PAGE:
MONTE CARLO, Monaco -- The FIA is happy Ferrari's power unit is operating within the regulations after spending the last two races investigating the way its Energy Recovery System works.
There was no hard evidence that Ferrari had broken the rules this year, but there was speculation over recent rounds that it had found a way to deliver more than the permitted 120kw of power from its MGU-K. The MGU-K is the part of the engine's hybrid system that recovers and deploys energy to the rear wheels, offering a maximum boost of 160bhp for roughly 33 seconds per lap.
At the Azerbaijan Grand Prix, the FIA saw some data from Ferrari's power unit that it wanted to better understand and race director Charlie Whiting said the governing body approached the Italian team for an explanation.
"We had some concerns in Baku that were difficult to explain and we worked through it with them," he said. "There is something in the regulations, Article 2.6, that says it is the duty of the competitor to satisfy the FIA that their car complies at all times and they were having difficult satisfying us.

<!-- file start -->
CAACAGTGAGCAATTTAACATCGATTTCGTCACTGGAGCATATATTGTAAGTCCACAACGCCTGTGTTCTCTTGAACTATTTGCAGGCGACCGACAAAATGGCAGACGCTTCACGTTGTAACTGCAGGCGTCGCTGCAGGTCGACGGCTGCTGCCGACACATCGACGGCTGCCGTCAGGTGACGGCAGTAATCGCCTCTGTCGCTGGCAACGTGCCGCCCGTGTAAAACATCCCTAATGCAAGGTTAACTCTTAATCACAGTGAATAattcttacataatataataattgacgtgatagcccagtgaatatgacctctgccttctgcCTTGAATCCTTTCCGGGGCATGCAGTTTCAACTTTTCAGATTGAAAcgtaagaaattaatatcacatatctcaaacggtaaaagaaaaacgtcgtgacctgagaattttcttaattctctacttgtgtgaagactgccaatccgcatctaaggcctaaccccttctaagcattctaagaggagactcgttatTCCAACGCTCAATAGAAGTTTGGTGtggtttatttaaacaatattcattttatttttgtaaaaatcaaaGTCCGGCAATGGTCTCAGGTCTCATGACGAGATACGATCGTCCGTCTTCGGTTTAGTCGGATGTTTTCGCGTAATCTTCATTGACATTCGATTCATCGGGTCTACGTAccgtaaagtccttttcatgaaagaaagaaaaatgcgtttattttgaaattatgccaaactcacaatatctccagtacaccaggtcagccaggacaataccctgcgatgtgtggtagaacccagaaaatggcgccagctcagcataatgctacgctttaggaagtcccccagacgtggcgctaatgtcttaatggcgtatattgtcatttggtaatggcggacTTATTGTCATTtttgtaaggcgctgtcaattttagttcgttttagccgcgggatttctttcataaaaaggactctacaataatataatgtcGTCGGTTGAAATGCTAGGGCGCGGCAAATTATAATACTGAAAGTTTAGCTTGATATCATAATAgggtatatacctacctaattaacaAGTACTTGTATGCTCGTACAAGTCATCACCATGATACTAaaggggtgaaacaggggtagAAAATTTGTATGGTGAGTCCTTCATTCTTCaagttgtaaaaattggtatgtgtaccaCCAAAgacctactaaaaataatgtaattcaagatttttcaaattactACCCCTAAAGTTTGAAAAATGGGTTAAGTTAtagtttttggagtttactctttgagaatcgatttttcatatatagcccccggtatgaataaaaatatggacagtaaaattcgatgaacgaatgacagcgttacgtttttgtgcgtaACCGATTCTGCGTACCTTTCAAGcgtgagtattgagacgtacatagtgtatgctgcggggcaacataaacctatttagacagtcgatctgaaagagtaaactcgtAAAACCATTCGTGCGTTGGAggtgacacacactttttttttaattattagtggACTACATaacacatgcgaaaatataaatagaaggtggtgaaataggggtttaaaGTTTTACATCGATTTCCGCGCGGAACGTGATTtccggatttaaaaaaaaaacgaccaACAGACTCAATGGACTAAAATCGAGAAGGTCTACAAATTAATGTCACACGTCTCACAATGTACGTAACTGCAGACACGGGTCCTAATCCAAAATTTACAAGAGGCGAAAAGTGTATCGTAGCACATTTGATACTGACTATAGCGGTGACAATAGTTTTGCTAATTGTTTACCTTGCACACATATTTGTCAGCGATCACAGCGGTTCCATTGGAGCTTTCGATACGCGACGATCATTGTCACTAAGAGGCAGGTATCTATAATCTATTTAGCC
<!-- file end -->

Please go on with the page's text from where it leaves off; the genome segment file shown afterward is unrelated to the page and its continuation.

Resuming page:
"Here [in Monaco], we are now satisfied and that's how it all went. The matter was exacerbated by unsubstantiated speculation that went through the paddock like wildfire."
But Whiting stressed that there was no clear indication that Ferrari was doing anything illegal.
"If we had a hard case, we would have gone to see the stewards but because it is such a more complex matter, it was difficult to understand.
"It is no different to anything else we do, except it was more complex. It became a bit of an issue after Baku because word got around, but for us it was just a case of scrutineering and checking things -- like we do with bodywork and wings and it was not different to those things, as far as we were concerned.
"It is different in that it took a little longer to get to the bottom of. In the past we have had issues with floors and it can take two or three races to chip away at it. With Ferrari, it is far more complex system than anybody else. We saw some things in the data we could not quite explain."
Although the governing body is now happy with the way Ferrari is running its ERS, Whiting said he may ask the team to run additional hardware in the future to make it easier to monitor the flow of energy.
"They are not running anything different here in terms of hardware, although we will probably do that in the future to make it easier,
"What we have worked out here is a method where we can establish it without having to use an additional sensor but it would be easier if they incorporated that in future designs."